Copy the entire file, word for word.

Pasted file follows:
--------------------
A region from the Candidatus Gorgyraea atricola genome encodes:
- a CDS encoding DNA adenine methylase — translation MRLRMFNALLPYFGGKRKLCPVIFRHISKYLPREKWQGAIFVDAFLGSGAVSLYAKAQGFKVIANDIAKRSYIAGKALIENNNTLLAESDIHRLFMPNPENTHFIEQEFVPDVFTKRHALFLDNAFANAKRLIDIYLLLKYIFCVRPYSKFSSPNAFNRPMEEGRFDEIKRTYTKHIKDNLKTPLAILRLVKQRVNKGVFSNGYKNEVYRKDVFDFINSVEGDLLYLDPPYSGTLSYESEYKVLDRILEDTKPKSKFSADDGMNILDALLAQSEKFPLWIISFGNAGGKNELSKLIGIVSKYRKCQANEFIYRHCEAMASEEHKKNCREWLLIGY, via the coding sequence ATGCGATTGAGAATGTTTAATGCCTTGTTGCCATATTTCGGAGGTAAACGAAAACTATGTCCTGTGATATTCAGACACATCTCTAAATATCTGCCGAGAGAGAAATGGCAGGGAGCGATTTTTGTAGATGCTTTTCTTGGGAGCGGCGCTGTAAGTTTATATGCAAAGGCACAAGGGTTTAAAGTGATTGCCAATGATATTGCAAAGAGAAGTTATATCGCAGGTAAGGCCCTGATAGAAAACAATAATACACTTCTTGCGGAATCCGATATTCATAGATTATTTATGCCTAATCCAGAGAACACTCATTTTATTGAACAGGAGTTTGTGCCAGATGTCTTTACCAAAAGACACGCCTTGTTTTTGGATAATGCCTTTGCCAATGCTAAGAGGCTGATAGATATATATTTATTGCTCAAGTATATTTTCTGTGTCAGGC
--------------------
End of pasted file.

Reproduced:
A region from the Candidatus Gorgyraea atricola genome encodes:
- a CDS encoding DNA adenine methylase — translation MRLRMFNALLPYFGGKRKLCPVIFRHISKYLPREKWQGAIFVDAFLGSGAVSLYAKAQGFKVIANDIAKRSYIAGKALIENNNTLLAESDIHRLFMPNPENTHFIEQEFVPDVFTKRHALFLDNAFANAKRLIDIYLLLKYIFCVRPYSKFSSPNAFNRPMEEGRFDEIKRTYTKHIKDNLKTPLAILRLVKQRVNKGVFSNGYKNEVYRKDVFDFINSVEGDLLYLDPPYSGTLSYESEYKVLDRILEDTKPKSKFSADDGMNILDALLAQSEKFPLWIISFGNAGGKNELSKLIGIVSKYRKCQANEFIYRHCEAMASEEHKKNCREWLLIGY, via the coding sequence ATGCGATTGAGAATGTTTAATGCCTTGTTGCCATATTTCGGAGGTAAACGAAAACTATGTCCTGTGATATTCAGACACATCTCTAAATATCTGCCGAGAGAGAAATGGCAGGGAGCGATTTTTGTAGATGCTTTTCTTGGGAGCGGCGCTGTAAGTTTATATGCAAAGGCACAAGGGTTTAAAGTGATTGCCAATGATATTGCAAAGAGAAGTTATATCGCAGGTAAGGCCCTGATAGAAAACAATAATACACTTCTTGCGGAATCCGATATTCATAGATTATTTATGCCTAATCCAGAGAACACTCATTTTATTGAACAGGAGTTTGTGCCAGATGTCTTTACCAAAAGACACGCCTTGTTTTTGGATAATGCCTTTGCCAATGCTAAGAGGCTGATAGATATATATTTATTGCTCAAGTATATTTTCTGTGTCAGGC